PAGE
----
Homemade Graham Crackers

Originally graham crackers were made with with graham flour or a variety of flours such as germ, bran or whole wheat. From everything I’ve heard they were made specifically to be bland and somewhat un-pleasant tasting. Sounds great right? They originated by a Presbyterian Rev. Graham, they were said to suppress sinful urges. The idea was passed a long that these “digestive biscuits” and other health foods would help keep you from thinking … happy thoughts? I’m not real sure what he was thinking but at the end of the day popular cereal makers stepped in and added sugar, spice and everything nice! So these treats have come a long way. I’m very pleased with this recipe and although it may not fight off evils from your mind they will sure satisfy a craving for something from your childhood… Only better!

For me I’ve always found graham crackers bland and somewhat stale tasting. This is a recipe thats different than pretty much every recipe I’ve seen, and much better than any stale cookie you can purchase. Which is why I’m convinced these are one of a kind and extra special. Perfect with s’mores, cinnamon cream cheese spread, or of course they are super just by themselves. Grab some milk and enjoy.

 

Homemade Graham Crackers:

  • 1 1/2 cups all purpose unbleached flour
  • 3/4 cup white wheat flour (or regular wheat)
  • 1/4 cup flaxseed meal
  • 2 tablespoons rye flour
  • 1 cup brown sugar
  • 1 teaspoon baking soda
  • 3/4 teaspoons salt
  • 1/2 teaspoon cardamom
  • 1 1/2 teaspoons ginger
  • 1 teaspoon cinnamon
  • 1/4 teaspoon allspice
  • 1/4 teaspoon cloves
  • 7 tablespoons butter (cold and diced into cubes)
  • 1/3 cup molasses
  • 6 tablespoons milk
  • 2 teaspoons vanilla extract

Topping: (optional)

  • 3 tablespoons sugar
  • 1 teaspoon cinnamon

In a bowl combine all purpose flour, wheat flour, rye flour, flaxseed meal, brown sugar, baking soda, salt, cardamom, ginger, cinnamon, allspice and cloves. Combine well with a whisk or a fork to remove any lumps. In a food processor, stand mixer or by hand cut dry ingredients with the butter. (using two forks, a pastry cutter or your hands. Be sure not to use just your fingers, the palms of your hands are hotter and will melt the butter faster) Combine vanilla, molasses and milk. Stir to combine. I spray my measuring cup slightly with cooking spray to ensure my molasses slips right out. Slowly combine this wet mixture with your buttery dry mixture. If using a food processor about 10 pulses. By hand you fold it gently. Be careful not to over mix. Once the mixture is thoroughly combined divide in two. Place both pieces of dough in a bag or wrap in plastic wrap. Allow to chill at least one hour before rolling them out.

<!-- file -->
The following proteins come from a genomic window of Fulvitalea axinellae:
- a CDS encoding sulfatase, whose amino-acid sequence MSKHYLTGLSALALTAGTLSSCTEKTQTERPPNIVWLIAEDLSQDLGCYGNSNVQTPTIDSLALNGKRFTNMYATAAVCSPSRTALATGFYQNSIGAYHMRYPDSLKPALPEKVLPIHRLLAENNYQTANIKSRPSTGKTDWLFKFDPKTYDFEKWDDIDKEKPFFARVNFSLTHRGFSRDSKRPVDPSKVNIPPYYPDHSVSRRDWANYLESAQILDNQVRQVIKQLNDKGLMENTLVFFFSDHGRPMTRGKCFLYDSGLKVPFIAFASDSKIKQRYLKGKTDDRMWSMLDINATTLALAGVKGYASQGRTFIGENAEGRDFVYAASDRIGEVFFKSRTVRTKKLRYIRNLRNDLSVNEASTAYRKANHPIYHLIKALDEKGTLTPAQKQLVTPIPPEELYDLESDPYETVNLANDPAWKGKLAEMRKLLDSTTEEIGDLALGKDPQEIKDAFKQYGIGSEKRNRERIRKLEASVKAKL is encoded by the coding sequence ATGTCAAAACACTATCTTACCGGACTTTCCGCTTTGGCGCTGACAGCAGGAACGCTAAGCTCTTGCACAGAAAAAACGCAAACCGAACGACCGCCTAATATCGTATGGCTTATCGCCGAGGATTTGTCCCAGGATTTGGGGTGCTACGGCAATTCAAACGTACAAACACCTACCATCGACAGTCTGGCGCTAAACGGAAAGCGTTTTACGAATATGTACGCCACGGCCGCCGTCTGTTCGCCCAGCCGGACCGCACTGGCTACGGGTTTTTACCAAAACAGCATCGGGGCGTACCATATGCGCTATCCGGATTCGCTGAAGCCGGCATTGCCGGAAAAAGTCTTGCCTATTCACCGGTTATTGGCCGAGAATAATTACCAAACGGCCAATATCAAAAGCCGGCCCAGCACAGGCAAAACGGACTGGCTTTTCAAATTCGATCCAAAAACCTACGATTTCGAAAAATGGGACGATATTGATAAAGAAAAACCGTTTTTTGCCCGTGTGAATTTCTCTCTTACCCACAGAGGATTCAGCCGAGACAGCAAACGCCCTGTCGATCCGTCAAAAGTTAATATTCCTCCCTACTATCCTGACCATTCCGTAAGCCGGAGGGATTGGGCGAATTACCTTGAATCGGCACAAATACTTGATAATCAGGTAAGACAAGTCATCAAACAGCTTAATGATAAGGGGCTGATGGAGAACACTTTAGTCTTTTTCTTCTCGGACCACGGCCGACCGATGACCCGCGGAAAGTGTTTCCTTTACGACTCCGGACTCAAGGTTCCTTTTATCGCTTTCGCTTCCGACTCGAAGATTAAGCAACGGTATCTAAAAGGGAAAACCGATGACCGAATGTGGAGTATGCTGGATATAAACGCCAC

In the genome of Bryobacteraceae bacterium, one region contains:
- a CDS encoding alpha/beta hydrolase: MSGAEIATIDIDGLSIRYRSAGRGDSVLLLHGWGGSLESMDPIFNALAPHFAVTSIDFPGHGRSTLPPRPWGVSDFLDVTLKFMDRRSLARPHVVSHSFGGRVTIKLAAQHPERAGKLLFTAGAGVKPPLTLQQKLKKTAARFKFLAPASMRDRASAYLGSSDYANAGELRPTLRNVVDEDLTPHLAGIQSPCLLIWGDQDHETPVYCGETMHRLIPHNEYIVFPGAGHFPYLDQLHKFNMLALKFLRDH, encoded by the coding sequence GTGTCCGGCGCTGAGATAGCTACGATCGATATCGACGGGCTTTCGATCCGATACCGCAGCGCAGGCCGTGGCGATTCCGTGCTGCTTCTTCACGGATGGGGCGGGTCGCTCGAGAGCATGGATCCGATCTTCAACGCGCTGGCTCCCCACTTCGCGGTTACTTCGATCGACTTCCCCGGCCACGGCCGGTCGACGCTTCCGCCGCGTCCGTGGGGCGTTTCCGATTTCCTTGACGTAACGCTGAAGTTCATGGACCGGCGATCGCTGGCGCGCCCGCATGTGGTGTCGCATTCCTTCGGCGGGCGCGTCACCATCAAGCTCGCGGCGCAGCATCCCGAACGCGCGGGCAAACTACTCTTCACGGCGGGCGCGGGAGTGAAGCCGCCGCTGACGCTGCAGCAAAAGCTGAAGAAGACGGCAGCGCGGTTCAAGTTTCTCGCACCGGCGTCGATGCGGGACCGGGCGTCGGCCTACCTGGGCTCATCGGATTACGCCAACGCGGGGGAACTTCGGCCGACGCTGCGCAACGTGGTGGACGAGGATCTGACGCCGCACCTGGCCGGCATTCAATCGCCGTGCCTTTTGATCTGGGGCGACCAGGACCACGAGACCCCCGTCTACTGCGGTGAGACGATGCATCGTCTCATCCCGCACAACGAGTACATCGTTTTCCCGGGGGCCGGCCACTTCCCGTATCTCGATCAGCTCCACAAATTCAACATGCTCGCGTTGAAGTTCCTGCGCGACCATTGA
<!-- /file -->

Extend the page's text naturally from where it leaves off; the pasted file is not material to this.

Preheat oven to 350 degrees.

Slightly flour your working surface. I use a silicone baking mat. This makes transferring it into the oven easy. You can use parchment paper as well. If you do not have either I would recommend using the back side of a cookie sheet. This will still allow you an even rolling surface.  Roll one piece of dough at a time into an 1/8″ thickness. Using a pizza cutter or small sharp knife trim off the edges to form a large rectangle. You can measure out 2″ squares, or 4-5″ rectangles. You will form one large grid with the rectangle. (You could also use decorative biscuit cutters into whichever size you’d prefer. ) Prick each cookie with a fork 2-3 times. Sprinkle the cookies with cinnamon sugar mixture if desired.

***Repeat this process with the second piece of dough or freeze up to 2 months. This is a perfect solution for smaller families who only need so many at a time, or in my household where they might go stale. I’d rather have to roll out extra dough later than suffer with stale cookies! (although those stale cookies would pair great with milk or possibly in a cheese cake crust?)

Bake 18-20 minutes. Allow to cool fully until breaking them apart. If you allow them to rest at room temperature for about 10 hours they will stiffen up. If you prefer them soft and chewy place them in an air tight container.

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